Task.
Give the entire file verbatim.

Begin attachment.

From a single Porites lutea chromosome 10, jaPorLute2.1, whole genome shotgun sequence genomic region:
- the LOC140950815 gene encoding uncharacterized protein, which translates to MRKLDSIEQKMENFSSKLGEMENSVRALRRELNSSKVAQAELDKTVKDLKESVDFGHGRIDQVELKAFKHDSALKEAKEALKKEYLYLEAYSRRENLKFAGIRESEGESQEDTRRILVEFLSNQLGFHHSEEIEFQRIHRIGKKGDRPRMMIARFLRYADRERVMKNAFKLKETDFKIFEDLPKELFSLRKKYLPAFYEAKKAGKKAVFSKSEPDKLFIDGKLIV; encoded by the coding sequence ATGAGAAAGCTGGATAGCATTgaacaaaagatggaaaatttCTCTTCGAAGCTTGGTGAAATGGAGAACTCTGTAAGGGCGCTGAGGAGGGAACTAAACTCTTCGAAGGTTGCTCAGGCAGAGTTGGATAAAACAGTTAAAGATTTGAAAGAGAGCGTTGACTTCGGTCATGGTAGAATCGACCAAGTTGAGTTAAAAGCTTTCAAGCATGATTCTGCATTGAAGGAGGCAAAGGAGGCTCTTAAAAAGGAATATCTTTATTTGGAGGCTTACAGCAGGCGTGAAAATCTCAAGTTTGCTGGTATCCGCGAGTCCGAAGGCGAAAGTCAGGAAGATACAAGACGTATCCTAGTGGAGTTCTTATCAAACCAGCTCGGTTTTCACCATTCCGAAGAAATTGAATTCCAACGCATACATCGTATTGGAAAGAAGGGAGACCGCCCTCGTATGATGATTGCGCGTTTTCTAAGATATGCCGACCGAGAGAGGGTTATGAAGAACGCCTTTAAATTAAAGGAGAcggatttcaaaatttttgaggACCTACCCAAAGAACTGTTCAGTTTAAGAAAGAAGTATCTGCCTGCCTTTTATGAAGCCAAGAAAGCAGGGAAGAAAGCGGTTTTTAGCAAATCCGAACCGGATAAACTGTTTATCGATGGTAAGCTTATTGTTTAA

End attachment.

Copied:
From a single Porites lutea chromosome 10, jaPorLute2.1, whole genome shotgun sequence genomic region:
- the LOC140950815 gene encoding uncharacterized protein, which translates to MRKLDSIEQKMENFSSKLGEMENSVRALRRELNSSKVAQAELDKTVKDLKESVDFGHGRIDQVELKAFKHDSALKEAKEALKKEYLYLEAYSRRENLKFAGIRESEGESQEDTRRILVEFLSNQLGFHHSEEIEFQRIHRIGKKGDRPRMMIARFLRYADRERVMKNAFKLKETDFKIFEDLPKELFSLRKKYLPAFYEAKKAGKKAVFSKSEPDKLFIDGKLIV; encoded by the coding sequence ATGAGAAAGCTGGATAGCATTgaacaaaagatggaaaatttCTCTTCGAAGCTTGGTGAAATGGAGAACTCTGTAAGGGCGCTGAGGAGGGAACTAAACTCTTCGAAGGTTGCTCAGGCAGAGTTGGATAAAACAGTTAAAGATTTGAAAGAGAGCGTTGACTTCGGTCATGGTAGAATCGACCAAGTTGAGTTAAAAGCTTTCAAGCATGATTCTGCATTGAAGGAGGCAAAGGAGGCTCTTAAAAAGGAATATCTTTATTTGGAGGCTTACAGCAGGCGTGAAAATCTCAAGTTTGCTGGTATCCGCGAGTCCGAAGGCGAAAGTCAGGAAGATACAAGACGTATCCTAGTGGAGTTCTTATCAAACCAGCTCGGTTTTCACCATTCCGAAGAAATTGAATTCCAACGCATACATCGTATTGGAAAGAAGGGAGACCGCCCTCGTATGATGATTGCGCGTTTTCTAAGATATGCCGACCGAGAGAGGGTTATGAAGAACGCCTTTAAATTAAAGGAGAcggatttcaaaatttttgaggACCTACCCAAAGAACTGTTCAGTTTAAGAAAGAAGTATCTGCCTGCCTTTTATGAAGCCAAGAAAGCAGGGAAGAAAGCGGTTTTTAGCAAATCCGAACCGGATAAACTGTTTATCGATGGTAAGCTTATTGTTTAA